Public paths in parliament

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The draft Deregulation Bill, which contains measures for public rights of way (clauses 12-18 and schedule 6), has been published for parliamentary pre-legislative scrutiny.

The bill aims to streamline and speed up the procedures for claiming paths for the definitive map. It follows the recommendations of Natural England’s Stakeholder Working Group on unrecorded ways, published in Stepping Forward. We are a member of the group and are pleased that the government has adopted its package of measures.

The Countryside and Rights of Way Act 2000 contains a provision which, if implemented, will mean that from 1 January 2026 any unrecorded path which existed before 1949 and for which there is only documentary, not user, evidence can no longer be claimed for the definitive map. The legal maxim ‘Once a highway, always a highway’ will no longer apply. We are already more than half way between the enactment of that clause and the time when it takes effect, so the new laws in the Deregulation Bill are urgent.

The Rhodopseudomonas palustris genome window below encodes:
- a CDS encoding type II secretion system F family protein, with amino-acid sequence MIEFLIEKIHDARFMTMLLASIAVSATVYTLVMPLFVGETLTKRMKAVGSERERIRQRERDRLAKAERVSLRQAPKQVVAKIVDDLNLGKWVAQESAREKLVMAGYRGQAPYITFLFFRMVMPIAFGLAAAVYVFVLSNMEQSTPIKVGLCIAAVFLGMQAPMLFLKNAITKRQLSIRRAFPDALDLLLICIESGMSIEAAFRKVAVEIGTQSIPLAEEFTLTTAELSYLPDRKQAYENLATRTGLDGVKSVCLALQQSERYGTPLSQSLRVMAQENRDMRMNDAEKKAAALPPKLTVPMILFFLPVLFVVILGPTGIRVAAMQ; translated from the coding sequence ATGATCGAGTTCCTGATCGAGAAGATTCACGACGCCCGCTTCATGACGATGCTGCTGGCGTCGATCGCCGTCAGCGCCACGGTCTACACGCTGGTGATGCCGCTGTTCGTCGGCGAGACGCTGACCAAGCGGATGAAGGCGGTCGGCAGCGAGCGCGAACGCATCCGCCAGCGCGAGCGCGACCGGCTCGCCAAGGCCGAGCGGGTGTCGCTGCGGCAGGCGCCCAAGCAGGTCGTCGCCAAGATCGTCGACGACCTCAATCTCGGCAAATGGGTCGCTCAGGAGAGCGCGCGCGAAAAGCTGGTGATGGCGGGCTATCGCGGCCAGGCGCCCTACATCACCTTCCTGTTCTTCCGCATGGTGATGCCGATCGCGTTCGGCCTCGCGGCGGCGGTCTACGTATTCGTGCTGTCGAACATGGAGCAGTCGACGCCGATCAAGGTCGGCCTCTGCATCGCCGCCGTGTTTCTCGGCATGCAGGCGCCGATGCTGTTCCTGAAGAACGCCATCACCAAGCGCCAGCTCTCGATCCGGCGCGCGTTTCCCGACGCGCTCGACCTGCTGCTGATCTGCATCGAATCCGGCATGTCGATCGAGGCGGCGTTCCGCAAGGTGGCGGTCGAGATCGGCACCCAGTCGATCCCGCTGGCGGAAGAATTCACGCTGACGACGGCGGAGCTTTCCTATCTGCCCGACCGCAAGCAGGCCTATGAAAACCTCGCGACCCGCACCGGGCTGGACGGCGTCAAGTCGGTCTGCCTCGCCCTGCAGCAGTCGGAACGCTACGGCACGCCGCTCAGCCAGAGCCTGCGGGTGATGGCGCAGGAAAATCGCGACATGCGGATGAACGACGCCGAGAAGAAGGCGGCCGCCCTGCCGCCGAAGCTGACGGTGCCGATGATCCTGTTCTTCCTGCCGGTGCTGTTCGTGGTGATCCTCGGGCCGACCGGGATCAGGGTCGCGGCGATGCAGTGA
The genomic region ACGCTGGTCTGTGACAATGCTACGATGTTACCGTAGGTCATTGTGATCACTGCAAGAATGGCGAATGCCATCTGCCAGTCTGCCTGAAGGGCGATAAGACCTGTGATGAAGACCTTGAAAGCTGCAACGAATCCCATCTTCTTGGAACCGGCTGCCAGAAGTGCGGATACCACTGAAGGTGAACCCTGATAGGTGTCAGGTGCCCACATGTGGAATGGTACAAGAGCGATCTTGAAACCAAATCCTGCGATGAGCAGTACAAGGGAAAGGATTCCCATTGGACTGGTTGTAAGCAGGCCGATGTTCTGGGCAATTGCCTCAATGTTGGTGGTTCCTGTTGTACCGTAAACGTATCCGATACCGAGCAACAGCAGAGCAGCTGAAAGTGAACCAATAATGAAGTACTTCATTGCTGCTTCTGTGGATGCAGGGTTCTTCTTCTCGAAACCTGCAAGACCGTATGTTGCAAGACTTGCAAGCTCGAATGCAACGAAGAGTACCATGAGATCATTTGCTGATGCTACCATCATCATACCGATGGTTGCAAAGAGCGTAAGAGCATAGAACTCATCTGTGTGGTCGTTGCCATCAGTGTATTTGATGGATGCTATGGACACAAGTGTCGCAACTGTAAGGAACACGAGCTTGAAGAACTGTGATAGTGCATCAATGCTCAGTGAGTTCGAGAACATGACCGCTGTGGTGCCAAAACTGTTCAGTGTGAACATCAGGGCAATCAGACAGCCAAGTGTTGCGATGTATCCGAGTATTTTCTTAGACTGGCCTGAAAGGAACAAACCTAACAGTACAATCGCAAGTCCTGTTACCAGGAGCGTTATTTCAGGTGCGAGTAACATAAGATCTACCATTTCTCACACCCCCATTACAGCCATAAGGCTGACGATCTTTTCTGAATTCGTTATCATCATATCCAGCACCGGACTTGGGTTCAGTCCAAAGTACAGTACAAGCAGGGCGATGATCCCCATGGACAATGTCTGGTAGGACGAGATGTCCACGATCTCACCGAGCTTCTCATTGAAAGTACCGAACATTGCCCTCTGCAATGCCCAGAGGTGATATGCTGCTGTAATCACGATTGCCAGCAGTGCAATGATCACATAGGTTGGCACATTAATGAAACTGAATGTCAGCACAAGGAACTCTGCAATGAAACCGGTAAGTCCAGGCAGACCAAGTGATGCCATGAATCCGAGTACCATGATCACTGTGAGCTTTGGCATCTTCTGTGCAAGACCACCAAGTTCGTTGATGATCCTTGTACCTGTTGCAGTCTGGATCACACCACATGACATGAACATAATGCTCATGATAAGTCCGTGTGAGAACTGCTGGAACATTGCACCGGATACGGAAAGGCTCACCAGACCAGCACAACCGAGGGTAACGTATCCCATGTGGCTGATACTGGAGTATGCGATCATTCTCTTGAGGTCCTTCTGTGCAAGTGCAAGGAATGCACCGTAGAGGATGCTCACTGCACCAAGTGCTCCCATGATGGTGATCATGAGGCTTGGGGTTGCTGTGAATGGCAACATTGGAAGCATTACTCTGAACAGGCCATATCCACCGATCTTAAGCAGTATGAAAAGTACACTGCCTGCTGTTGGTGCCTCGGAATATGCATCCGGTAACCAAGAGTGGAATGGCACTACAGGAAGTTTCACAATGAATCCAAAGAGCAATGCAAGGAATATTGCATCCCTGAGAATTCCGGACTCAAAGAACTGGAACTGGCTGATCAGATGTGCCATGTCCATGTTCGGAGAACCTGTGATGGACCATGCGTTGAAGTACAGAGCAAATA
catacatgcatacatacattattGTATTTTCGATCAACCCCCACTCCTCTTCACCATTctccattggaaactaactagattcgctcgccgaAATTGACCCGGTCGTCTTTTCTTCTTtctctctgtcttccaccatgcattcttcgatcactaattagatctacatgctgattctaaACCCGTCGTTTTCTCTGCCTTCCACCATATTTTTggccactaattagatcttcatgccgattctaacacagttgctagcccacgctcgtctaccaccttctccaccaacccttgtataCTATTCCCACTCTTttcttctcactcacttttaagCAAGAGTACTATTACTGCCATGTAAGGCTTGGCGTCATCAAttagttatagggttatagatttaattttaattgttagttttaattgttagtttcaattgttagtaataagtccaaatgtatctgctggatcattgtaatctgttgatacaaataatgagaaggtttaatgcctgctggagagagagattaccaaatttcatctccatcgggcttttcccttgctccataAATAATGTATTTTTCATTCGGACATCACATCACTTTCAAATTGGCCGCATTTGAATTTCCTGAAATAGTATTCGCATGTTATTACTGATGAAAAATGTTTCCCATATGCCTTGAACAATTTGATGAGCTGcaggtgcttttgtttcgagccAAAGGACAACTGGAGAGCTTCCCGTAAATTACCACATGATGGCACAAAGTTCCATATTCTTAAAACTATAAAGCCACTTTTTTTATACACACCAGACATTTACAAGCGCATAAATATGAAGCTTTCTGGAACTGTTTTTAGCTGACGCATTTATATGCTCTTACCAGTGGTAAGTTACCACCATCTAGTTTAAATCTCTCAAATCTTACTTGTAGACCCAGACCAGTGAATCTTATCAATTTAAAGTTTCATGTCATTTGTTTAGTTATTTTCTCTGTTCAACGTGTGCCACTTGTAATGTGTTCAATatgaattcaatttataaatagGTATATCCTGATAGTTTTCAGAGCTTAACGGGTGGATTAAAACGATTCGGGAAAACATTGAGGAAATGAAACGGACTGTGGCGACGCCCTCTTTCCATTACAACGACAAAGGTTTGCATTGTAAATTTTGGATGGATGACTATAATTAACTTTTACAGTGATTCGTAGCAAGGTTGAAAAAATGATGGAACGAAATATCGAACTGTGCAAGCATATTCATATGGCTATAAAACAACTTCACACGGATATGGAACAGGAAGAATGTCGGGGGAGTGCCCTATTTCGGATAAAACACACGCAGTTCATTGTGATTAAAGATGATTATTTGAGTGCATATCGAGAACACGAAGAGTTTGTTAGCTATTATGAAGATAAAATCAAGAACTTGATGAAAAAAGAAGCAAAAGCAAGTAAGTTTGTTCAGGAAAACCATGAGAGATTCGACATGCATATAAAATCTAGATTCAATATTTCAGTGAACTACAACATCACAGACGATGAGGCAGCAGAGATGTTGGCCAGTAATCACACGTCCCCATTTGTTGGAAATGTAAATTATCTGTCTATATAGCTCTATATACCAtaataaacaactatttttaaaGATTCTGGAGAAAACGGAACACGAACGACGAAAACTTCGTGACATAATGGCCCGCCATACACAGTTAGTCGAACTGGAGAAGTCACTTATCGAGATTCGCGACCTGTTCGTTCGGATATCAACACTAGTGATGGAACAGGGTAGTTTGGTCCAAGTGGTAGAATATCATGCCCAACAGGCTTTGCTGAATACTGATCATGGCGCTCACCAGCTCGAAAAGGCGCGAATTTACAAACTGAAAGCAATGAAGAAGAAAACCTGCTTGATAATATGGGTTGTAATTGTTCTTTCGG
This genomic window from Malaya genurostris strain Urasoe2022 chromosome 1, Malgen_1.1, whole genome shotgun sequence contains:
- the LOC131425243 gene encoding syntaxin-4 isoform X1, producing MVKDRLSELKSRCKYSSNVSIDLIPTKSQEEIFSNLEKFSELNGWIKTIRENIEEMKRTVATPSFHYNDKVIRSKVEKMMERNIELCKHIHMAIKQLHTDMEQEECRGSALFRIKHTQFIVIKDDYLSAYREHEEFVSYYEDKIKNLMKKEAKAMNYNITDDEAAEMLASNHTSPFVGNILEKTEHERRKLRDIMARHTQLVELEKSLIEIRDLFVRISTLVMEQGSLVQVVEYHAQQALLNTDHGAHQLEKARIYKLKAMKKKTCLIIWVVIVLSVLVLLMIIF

The draft bill is being scrutinised by a parliamentary joint committee.  We have sent in evidence.  On 29 October the Stakeholder Working Group appeared before the committee for a brief session.  It was represented by its chairman, Ray Anderson, a representative of the practitioners (Ros Emrys-Roberts), landowners (Sarah Slade) and users (our general secretary, Kate Ashbrook). You can watch the session here.

You can find further information about the Bill on the Ramblers’ website.

Once the bill gets into Parliament next year we shall ask you to contact your MP.

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